More than a decade ago, he used that concept to launch a business filling orders for custom-fitted Trek bikes geared for corporate rewards programs. He has sold his bikes to credit card companies for their rewards programs and corporations who offer them as employee incentives. Zane’s Cycles builds the bikes to specification, and all the recipients have to do is attach the front wheel, using the included instructions. The end goal: Creating experiences that will make customers feel good about the reward product—and not irritated that they have to spend hours putting something together.”
Um, OK. I reread that three times, but it kept seeming to tell me the same thing: somebody made a business out of shipping Trek bikes to people. Again, as rules go in the bike industry, selling Trek bikes on the internet is roughly akin to marrying your sister and holding the reception at a puppy shooting range, and I once got in trouble for having two sets of Bontrager tires show up in my web catalog. So maybe if this business was really shipping Trek bikes to customers, then it was only a few here and there, under the radar, that sort of thing. Only $15,000,000 a year in sales, or three quarters of Zane’s sales.
According to the article at Inc.com, Zane’s corporate rewards program business apparently counts for three quarters of his $21-million–yes, bike shop owners out there, twenty-one-million–in yearly sales. That suggests the bike shop itself is making a little over $5-million a year, which is certainly outstanding, but, given that this income is dwarfed by the sales numbers of the shipped bikes, I don’t know if it’s fair for the author of the article to conclude: “He’s come this far with the help of store policies that would make big box stores blush: Lifetime service guarantees, 90-day price protection, and a trade-in program for children’s bikes where parents get 100 percent of the purchase price applied to their child’s next bike.” Those are certainly wonderful consumer-centric values, yes. Very Zappos. But I think it’s more likely the business he built shipping Trek bicycles to corporations–the business that makes up three quarters of his sales and one strictly forbidden to every Trek dealer I’ve ever known–might have had a semi-important role in his success.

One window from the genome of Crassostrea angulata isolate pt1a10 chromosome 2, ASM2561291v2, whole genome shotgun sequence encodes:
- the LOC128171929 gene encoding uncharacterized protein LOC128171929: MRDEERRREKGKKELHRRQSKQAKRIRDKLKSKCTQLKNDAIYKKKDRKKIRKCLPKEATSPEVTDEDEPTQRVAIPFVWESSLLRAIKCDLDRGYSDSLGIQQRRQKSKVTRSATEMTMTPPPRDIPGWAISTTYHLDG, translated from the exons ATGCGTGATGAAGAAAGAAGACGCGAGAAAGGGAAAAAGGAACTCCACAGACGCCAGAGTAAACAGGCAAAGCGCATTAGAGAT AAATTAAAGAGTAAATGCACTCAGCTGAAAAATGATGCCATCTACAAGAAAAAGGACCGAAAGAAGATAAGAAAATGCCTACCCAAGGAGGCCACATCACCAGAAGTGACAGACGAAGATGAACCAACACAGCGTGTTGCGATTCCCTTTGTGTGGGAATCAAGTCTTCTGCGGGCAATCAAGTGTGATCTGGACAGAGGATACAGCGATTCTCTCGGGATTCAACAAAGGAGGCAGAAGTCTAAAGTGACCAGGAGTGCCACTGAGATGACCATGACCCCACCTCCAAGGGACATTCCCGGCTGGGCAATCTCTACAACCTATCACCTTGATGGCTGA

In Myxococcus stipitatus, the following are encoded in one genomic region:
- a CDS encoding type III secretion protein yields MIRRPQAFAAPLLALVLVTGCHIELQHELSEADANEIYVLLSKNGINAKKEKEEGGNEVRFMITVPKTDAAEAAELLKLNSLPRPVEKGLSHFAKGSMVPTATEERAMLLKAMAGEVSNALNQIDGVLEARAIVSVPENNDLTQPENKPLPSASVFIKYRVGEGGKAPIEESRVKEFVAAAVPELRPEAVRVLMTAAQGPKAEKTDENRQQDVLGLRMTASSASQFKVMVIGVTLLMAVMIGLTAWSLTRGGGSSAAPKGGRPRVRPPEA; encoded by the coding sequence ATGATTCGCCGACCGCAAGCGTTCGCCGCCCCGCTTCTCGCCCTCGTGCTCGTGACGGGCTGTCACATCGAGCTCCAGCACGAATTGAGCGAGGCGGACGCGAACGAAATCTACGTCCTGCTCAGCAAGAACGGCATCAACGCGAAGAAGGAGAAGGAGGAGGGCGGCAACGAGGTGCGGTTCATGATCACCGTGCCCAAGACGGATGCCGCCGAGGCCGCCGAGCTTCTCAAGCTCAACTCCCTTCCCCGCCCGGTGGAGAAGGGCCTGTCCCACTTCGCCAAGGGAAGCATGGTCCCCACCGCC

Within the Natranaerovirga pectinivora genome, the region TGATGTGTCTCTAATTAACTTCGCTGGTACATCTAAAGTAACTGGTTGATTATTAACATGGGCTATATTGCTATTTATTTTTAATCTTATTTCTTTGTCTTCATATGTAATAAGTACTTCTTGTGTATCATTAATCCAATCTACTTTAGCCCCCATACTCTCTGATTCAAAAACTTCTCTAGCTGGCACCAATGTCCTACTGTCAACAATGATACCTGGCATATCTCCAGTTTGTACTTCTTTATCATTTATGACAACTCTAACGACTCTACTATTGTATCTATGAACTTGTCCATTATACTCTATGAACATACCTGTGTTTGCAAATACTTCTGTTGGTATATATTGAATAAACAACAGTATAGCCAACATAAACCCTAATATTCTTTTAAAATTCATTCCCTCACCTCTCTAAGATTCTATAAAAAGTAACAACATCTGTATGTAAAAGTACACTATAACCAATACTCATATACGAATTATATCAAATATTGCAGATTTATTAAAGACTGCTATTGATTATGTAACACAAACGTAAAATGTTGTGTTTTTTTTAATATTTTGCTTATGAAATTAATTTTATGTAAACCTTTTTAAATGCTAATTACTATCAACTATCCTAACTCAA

Don’t get me wrong. From what I’ve seen, I like Chris Zane. He seems like a nice guy, and I honestly believe the world would be a better place if his philosophy of service over product was indispensable for all businesses. I’ll bet his book is interesting, and I share a lot of his service experiences (I, too, have driven bicycles to customers’ homes after hours, not to mention picked up customers’ bikes for repair work and driven thirty miles to deliver a bike rack). But, if the article is accurate, I just can’t get past those numbers. Again, owning a bike shop that’s pulling in over $5-million in sales is no small feat, but generating almost $16-million putting Treks in boxes when no one else is allowed to seems to be the real growth story here.
In fact, it could be that rules are more like “suggestions” in the bike industry, and, if that’s the case, then boy, I regret not having broken some of them. And, sure, I also regret not killing a few people. And that jet car over the canyon thing. That was just stupid.